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Shanghai Cooperation Organization may give rise to Greater Eurasia community of states

June 04, 2015, 17:50 UTC+3 Zamyatina Tamara
© Mikhail Japaridze/TASS

MOSCOW, June 3. /TASS/. The Shanghai Cooperation Organization, when India and Pakistan and, in the long term, Iran have joined the list of its members, may serve as the center of a new international community of states - Greater Eurasia - accounting for half of the world’s population, polled experts have told TASS.

The foreign ministers of the SCO member-states (Kazakhstan, Kyrgyzstan, China, Russia, Tajikistan and Uzbekistan) met in Moscow on Wednesday to review preparations for the organization’s summit due in Ufa (the capital city of Russia’s constituent republic of Bashkortostan) in July. Among other things they discussed ways of using the SCO as link between the Eurasian Economic Union (EAEU) and China’s mega project called the Silk Road Economic Belt. Russian President Vladimir Putin said that the summit in Ufa will consider the possibility of admitting India and Pakistan to the organization as full-fledged members. Twelve countries, including Iran, have shown interest in the SCO. Russian Foreign Minister Sergey Lavrov has described the "consolidation and perfection of the SCO" as one of the key priorities of Moscow’s policies.

"It is not ruled out that in the near future the Shanghai Cooperation Organization will become one of the central ones in a new community - Greater Eurasia. But that will require walking a long way and complementing the SCO’s portfolio with meaningful projects and experience of concrete cooperation," the dean of the world politics and world economy department at the Higher School of Economics, Sergey Karaganov, has told TASS.

"It is very probable that in the very heart of Eurasia there will emerge a new territory of economic development that will benefit one and all. That’s the essence of the report by the international discussion club Valdai we have drawn up on the eve of the forthcoming SCO summit," Karaganov said.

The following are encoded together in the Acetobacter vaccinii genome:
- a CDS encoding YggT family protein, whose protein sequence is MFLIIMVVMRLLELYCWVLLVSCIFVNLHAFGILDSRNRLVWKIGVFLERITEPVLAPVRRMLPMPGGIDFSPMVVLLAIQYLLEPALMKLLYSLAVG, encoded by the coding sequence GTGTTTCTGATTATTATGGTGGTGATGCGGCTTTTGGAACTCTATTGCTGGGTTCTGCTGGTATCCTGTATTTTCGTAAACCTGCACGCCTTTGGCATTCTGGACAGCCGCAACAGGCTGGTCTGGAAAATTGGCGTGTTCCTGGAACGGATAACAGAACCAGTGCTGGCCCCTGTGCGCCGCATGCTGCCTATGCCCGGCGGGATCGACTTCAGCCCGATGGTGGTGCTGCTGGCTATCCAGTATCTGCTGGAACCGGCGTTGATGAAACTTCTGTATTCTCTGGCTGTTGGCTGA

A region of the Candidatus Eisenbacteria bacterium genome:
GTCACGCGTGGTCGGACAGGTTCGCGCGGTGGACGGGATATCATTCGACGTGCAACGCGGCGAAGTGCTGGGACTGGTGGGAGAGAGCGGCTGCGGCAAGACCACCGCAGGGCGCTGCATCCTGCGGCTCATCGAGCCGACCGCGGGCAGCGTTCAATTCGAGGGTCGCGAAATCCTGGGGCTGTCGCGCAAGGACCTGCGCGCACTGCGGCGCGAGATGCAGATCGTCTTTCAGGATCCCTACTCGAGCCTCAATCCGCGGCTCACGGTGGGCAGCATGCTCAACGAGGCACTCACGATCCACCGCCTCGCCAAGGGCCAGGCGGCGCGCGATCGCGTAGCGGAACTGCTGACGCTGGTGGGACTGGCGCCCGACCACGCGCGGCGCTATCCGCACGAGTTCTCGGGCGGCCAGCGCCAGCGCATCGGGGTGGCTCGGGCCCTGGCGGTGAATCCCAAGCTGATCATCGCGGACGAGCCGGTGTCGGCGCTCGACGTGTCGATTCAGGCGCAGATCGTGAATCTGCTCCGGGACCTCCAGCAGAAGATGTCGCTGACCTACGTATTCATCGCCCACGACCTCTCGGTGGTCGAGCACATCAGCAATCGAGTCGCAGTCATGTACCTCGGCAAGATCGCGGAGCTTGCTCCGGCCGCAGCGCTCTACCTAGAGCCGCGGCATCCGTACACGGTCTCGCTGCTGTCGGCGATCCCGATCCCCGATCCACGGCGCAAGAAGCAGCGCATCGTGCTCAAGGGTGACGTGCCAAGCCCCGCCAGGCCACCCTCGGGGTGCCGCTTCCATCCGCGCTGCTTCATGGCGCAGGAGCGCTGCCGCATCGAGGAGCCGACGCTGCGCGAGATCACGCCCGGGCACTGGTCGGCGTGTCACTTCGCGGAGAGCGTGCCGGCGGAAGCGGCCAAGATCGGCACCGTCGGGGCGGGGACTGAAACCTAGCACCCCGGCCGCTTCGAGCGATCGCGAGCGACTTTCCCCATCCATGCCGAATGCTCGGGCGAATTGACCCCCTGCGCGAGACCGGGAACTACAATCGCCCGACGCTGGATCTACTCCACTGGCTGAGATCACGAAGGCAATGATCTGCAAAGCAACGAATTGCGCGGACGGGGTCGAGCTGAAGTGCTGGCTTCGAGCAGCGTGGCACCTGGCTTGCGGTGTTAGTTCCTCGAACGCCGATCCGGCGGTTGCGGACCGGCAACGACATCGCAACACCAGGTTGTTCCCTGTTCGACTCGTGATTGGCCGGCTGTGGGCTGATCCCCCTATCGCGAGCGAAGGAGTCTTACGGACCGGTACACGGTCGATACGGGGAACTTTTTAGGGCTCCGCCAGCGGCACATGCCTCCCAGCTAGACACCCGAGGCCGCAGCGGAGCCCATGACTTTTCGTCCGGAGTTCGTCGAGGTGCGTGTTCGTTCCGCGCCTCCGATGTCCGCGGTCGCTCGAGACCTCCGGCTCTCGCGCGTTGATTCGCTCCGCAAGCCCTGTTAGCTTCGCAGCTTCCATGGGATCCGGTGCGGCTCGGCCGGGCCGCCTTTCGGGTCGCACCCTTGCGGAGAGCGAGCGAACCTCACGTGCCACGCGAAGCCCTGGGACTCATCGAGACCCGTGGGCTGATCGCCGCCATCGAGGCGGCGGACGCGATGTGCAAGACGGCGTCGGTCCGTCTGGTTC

The deputy director of the Russian Centre for Research of the Asia-Pacific Economic Cooperation Forum, Gleb Ivashentsov, believes that if India joins the SCO, that organization will incorporate the three leading countries of the region, including China and Russia. "In that case China, India and Russia will be able to present a common front against Western pressures each of these countries is experiencing at the moment, Ivashentsov told TASS.

"If the procedure of admitting India and Pakistan to the SCO is launched, this will create a precedent. New Delhi and Islamabad, currently experiencing certain tensions in bilateral relations, will be able to unite under the roof of one regional international organization of strategic importance. This will defuse many of the current disputes between them," Ivashentsov speculated.

"Very fruitful is the idea of using the SCO for linking the activity of the Eurasian Economic Union and China’s mega project Silk Road Economic Belt. Russian and Chinese leaders put their signatures to a statement on cooperation within the framework of these projects during memorable ceremonies in Moscow on the occasion of the 70th anniversary of victory over Nazi Germany. The point at issue is creation of a transport, energy and trading corridor between Asia and Europe. China is prepared to spend 40 billion dollars on the project through a special fund," Ivashentsov recalled.

"It is presumed that partnership under this ambitious plan will be developing not just on the basis of bilateral relations, but with reliance on common projects in the economy, energy and security. In implementing the Silk Road Economic Belt Russia will not have to compete with Kazakhstan or Uzbekistan. It will be more fruitful to push ahead with joint energy projects that cannot materialize without Russia’s involvement," Ivashentsov believes.

"Islamic radicalism is a common challenge to many SCO countries. By establishing tighter cooperation the Asia-Pacific countries will be able to resist Islamic State militants more effectively," he remarked.

And the director of the Globalization Problems Institute, Mikhail Delyagin, believes that two countries - Russia and China - determine the SCO policies. Naturally, ways of coordinating the Silk Road Economic Belt initiative and the EAEU activities will be the key item on the SCO summit’s agenda.

"When India and, particularly, Iran join in, the SCO will grow from a regional level organization into a global one, capable of uniting a large share of humanity and resisting US expansion as an equitable opponent," Mikhail Delyagin, a member of the discussion club Valdai, told TASS.

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